WILDWATCH: 19 Aug 2012

WILDWATCH:

HAWKS AND A SNAKE STEAL THE LIMELIGHT  by  ANNE WILKINSON

 

This has been a week of surprises.

First, while a friend was visiting for a cup of coffee, the sound of a heavy bird landing in the big lime tree outside the window alerted us to the arrival of a crested hawk – the first I had seen this year.

We both rushed to the window and there it was, appearing thoroughly at home on a branch that was still slightly swaying.

Also called a Pacific baza, this elegant hawk with the little curved crest, bright yellow eyes, and striped chest feeds mainly on insects, though reptiles, frogs and small mammals also form part of its diet.

The Wildwatch forest, now depleted from Cyclone Yasi, used to be regularly visited by a baza and it was good to see one here again. Of course I wondered if it is the same bird that I used to see. It certainly seemed to know its way around and took very little notice of me.

Perhaps in hoping it is and that it survived the cyclone I am being somewhat whimsical, but questions like these point out how little we really know about our wildlife. How long, for example, is the natural lifespan of such a hawk?

As has happened before, it was here for a couple of days and now appears to have moved on.

But the baza’s appearance was not all that happened that morning.

After saying goodbye to our friend, I went back indoors to be alerted by a terrific racket in the carport. Only too recognizable was the aggravated squawking of a black butcher bird – a bird which was never here on the block before the cyclone.

Thinking a rescue of some small creature might be in order I went out to find the cause of its outrage was a long grass snake gliding along the shelf above the sink. I could hear the rasping of its scales on the paintwork.

The butcher bird had gone but the snake turned rapidly along the windowsill and forced its way into the house through a hole in the flyscreen that I thought I had fixed! Down the wall it went, across the floor and into a room we use as a spare bedroom.

This presented another mystery.

When I was packing up to move out for the builders following the cyclone I had found a large snake curled up in a box of linen in this particular room. We had relocated it to forest several kilometres away but could it possibly be the same one? It doesn’t seem likely. Then again, did we take it far enough?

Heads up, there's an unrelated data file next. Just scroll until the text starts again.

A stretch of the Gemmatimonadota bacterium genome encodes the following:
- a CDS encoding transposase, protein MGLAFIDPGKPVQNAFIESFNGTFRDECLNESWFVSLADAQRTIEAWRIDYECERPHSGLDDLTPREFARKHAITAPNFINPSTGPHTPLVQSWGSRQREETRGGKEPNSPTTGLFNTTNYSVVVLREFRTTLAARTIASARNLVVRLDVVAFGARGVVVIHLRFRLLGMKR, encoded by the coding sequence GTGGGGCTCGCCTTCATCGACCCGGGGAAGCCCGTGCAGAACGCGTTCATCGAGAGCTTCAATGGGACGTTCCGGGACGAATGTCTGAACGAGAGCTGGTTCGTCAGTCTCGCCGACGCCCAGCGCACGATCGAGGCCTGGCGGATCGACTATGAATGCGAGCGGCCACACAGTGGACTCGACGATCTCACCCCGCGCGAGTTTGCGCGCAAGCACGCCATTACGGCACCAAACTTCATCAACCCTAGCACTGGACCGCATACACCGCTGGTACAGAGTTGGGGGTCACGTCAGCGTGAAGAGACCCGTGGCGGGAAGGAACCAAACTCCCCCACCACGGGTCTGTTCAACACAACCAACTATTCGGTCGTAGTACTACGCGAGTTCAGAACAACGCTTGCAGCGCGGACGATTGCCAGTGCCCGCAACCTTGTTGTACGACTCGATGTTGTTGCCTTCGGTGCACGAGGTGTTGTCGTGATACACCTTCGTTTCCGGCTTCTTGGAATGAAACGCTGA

The snake, incidentally, glowed with a beautiful rich blue bloom.

A visit to our friend Yvonne Cunningham in her beautiful riverside nursery and garden at Coquette Point revealed another unexpected visitor of the creature kind.

Yvonne had already told us of the collared sparrowhawk she had seen for the first time in the nursery and as we walked through this spectacular bird flew over again.

It looked not unlike the Pacific baza but had no crest, though its chest was striped.

It was exciting to see it and Yvonne grabbed her camera as it landed on a branch of a dead tree.

Research proved the breeding season of sparrowhawks, speedy and lethal hunters which often take prey in the air, begins in July, with three young usually being raised.

As their name indicates, these birds are often hunters of other birds. Parrots and cuckoo-shrikes, for example, are included in their diet, as well as smaller birds. They are also “catch as catch can” feeders of small mammals, lizards and large insects.

Like the baza, the adult collared sparrowhawk has bright yellow eyes.

As the sparrowhawk flew over, there seemed to be a rush of activity among smaller birds such as orioles which were flitting swiftly between the shrubs, perhaps made uneasy by its presence.

The hawk drifted away over the mangroves.

We stood for a moment among all this activity, reflecting how taking time to watch opens up so many wildlife doors and can, indeed, answer questions.

One thing is certain, there is always a lot going on.

 

Wildwatch is provided by the Tully branch of the Wildlife Preservation Society of Queensland: enquiries to 4066 5466 or 4066 5650. To contact the emergency 24-hour Wildcare hotline, phone 0439 687 272. Phone DERM on 1300 130 372 to report concerns about cassowaries and mahogany gliders.

 

PIC: Collared sparrowhawk:

SPEEDY HUNTER: The collared sparrowhawk is a beautiful bird but lethal to other birds. This one landed in Yvonne Cunningham’s garden at Coquette Point. Fortunately, she had her camera.

PIC: Pacific Crested Hawk – Mungarru Lodge Sanctuary Daryl Dickson

PIC: Green Tree Snake, Blue Morph – Mungarru Lodge Sanctuary Daryl Dickson

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